Prison sport policies: overview and outlook



Gaëlle Sempé, Lecturer in STAPS, University of Rennes 2, Member of the VIPS laboratory

Member of the scientific committee of Sport and Citizenship

A relatively recent innovation, the use of sport in the prison setting is changing. Originally seen as a way of filling time, it now takes various forms and is seen more in the light of social reintegration. However, the lack of hindsight when looking at these schemes and certain persistent constraints make it difficult to assess their impact on prisoners.



On the historical scale in the treatment of prisoners, sport was only introduced relatively recently in European prisons and it was given a disciplinary and occupational role, usually as a real addition to the pain of incarceration. Until the end of the 20th century, for the prisoner, doing a physical activity meant, at best, serving his time and, at worst, bearing the unbearable (Courtine, 1980). In turn, although it was justified by a more humanitarian philosophy and approach to detention, for the prison administrators these activities were mainly seen as a way of making the prisoner body more docile (Foucault, 1975) with a calming effect on prison spaces thus making them easier to manage (Gallant et al. 2015). The prisoners’ spontaneous adoption of these recreational activities, which were badly supervised-funded-structured, was enough for the prison administration to declare their benefits to the public. These benefits existed in certain circumstances and for some prisoners, but they were seen to be very slight and unevenly spread among the population when the different social reports and the socialisation process through sport in the establishment were analysed in detail and empirically. This is clear from the difficulty faced by women in accessing these activities which were largely organised in line with the dominant historical model of sport – male-oriented and hetero. Far from being inclusive[1], the sporting activities, which were mainly provided for men and insufficiently resourced, were reduced to very limited form and content, at the expense of the original educational aims expressed in the first official texts[2]: one session a week on average, in makeshift spaces in the prison, with little choice of sports which were traditionally seen as masculine, in line with a popular body image (football and bodybuilding), under the supervision of a prison guard (in the best of cases, trained as a sport instructor by the prison service).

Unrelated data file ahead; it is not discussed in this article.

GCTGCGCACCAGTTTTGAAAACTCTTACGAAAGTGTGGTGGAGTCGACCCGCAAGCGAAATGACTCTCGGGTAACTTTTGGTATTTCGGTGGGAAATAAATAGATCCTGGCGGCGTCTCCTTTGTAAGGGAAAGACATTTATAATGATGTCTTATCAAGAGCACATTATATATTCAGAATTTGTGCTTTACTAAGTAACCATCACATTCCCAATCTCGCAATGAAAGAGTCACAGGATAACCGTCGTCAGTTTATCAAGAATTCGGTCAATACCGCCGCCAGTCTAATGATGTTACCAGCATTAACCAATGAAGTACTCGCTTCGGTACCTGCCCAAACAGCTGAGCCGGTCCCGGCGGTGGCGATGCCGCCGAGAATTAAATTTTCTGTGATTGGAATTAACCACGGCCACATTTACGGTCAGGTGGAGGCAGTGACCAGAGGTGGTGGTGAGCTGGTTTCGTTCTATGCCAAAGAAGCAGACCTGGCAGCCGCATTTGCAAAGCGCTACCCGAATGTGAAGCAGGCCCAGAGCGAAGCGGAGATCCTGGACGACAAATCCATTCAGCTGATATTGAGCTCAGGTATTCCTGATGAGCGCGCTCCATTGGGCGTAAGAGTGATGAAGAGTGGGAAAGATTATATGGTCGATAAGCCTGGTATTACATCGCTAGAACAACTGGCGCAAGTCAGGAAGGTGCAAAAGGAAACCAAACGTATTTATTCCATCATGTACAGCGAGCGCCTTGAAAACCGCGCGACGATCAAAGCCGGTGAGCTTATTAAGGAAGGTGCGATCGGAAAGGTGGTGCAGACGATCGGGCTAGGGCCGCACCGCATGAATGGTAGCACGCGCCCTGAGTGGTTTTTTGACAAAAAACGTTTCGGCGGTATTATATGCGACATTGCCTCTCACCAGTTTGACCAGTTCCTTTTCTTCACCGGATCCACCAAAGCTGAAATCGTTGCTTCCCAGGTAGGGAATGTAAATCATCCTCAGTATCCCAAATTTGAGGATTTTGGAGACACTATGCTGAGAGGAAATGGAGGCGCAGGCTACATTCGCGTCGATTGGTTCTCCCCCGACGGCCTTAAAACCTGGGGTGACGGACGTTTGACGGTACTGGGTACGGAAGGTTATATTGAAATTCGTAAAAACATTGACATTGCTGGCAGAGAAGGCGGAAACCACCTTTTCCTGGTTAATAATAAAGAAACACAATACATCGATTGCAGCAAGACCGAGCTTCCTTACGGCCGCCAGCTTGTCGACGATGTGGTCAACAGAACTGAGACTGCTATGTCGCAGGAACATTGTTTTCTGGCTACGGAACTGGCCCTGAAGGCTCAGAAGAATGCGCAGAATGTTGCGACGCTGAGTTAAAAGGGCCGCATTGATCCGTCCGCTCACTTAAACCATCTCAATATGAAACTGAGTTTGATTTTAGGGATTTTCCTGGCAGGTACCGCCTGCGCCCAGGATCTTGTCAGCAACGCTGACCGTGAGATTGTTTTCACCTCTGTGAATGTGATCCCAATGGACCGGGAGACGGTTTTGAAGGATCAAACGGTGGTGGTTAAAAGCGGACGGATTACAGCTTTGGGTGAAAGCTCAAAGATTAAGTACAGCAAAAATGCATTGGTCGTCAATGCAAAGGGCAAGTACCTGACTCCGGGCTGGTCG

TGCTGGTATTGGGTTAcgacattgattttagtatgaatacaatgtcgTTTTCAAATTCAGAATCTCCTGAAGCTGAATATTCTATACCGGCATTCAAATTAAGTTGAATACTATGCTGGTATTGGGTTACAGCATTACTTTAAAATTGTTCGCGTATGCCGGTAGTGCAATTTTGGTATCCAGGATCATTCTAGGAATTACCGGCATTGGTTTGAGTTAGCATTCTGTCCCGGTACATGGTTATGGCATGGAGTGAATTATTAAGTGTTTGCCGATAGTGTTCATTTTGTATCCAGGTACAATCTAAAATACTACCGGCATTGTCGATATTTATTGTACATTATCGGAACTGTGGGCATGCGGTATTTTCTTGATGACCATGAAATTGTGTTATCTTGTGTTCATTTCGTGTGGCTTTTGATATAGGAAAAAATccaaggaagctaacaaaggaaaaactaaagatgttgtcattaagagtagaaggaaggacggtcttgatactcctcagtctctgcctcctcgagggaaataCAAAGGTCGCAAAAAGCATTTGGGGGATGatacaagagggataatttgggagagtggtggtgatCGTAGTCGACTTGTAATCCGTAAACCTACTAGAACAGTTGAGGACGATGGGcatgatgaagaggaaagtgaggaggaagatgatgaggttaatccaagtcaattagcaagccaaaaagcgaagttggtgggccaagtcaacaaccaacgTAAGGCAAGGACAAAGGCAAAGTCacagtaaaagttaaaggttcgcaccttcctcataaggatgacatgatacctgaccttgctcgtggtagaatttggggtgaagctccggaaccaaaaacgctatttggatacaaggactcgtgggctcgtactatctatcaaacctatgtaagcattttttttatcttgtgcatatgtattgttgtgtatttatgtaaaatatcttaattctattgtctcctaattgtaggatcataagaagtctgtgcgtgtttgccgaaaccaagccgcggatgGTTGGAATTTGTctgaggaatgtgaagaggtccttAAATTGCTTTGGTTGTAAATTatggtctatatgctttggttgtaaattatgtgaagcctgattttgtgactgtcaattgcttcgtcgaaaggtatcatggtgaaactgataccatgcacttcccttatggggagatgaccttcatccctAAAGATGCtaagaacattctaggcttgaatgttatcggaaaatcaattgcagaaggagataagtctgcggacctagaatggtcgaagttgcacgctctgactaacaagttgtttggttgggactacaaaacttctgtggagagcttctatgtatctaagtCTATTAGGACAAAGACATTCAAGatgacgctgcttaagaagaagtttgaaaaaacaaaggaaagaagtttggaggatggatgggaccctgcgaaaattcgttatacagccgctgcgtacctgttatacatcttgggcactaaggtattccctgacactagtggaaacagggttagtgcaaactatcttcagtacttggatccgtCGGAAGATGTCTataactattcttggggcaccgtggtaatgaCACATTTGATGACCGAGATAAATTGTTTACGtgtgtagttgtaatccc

“Not very inclusive activities”


For nearly two decades now there has been a change in sport policy towards a growing awareness of the difficulties of using sport in this form as a real tool for reintegrating prisoners and as a way of individualising their sentence. The prison authorities seem to be giving a new direction to the development of sport, through agreements with sport federations inviting sports instructors from outside to come into prisons[3], by diversifying, increasing and opening up the sports approaches, disciplines and projects, and by renovating or constructing dedicated sports grounds in prisons. The place for doing sport (Sempé, 2016) is becoming more structured, more complex and more divers in two major directions: the vision of sport and the vision of the sentence. The different measures proposed vary between on the one hand a leisure/occupation/supervision logic and a performance/structure/regulation logic, and on the other hand a notion of incarceration centred on managing the detention and a logic of opening up towards preparing for reintegration. There are more and more socio-sporting projects and programmes aimed at people who are gradually being recognised not just as criminals, but as people with a certain vulnerability or social disaffiliation, and special needs associated as much with their social condition as with their health.


“Vision of sport, vision of the sentence”


However, in spite if this change in prison sport policies in favour of sport with an educational and social objective, sociology studies call for a measure of caution. First of all, not all detainees have access to these socio-sporting programmes. Then, the short time span, the variety and the bottom-up logic of these schemes makes the identification and perpetuation of any positive social impacts on prisoners’ situations and careers more complicated. Finally, the realities and constraints of prison conditions, be they material, human, or political, lead many establishments to continue with the dominant historical model of doing sport in prison – a model which has been shown scientifically to have a very doubtful outcome in terms of reintegration.


[1] The idea of inclusion was first used in schools concerning the problem of disability at school, then extended to other sectors linked to education, and marked a real paradigm shift in education. Contrary to integration in Durkheim’s sense, it assumes that the institution has the capacity to adapt to the needs of the individual, and not the inverse. Educational institutions that follow this path become susceptible to introspection and carefully evaluate their actions. Penitentiary systems, however, are “orphan” institutions and scientific writings have long denounced their lack of progress (Lascoumes, 2006) even when faced with the liveliest and repeated criticisms that have been addressed to them for nearly five decades

[2] General Instructions of the Prison Service 154 of 01/10/1958 on the practice of physical education and sport in penal institutions

[3] Convention of 16 January 2004 between the prison service and 14 sports federations

Sport et citoyenneté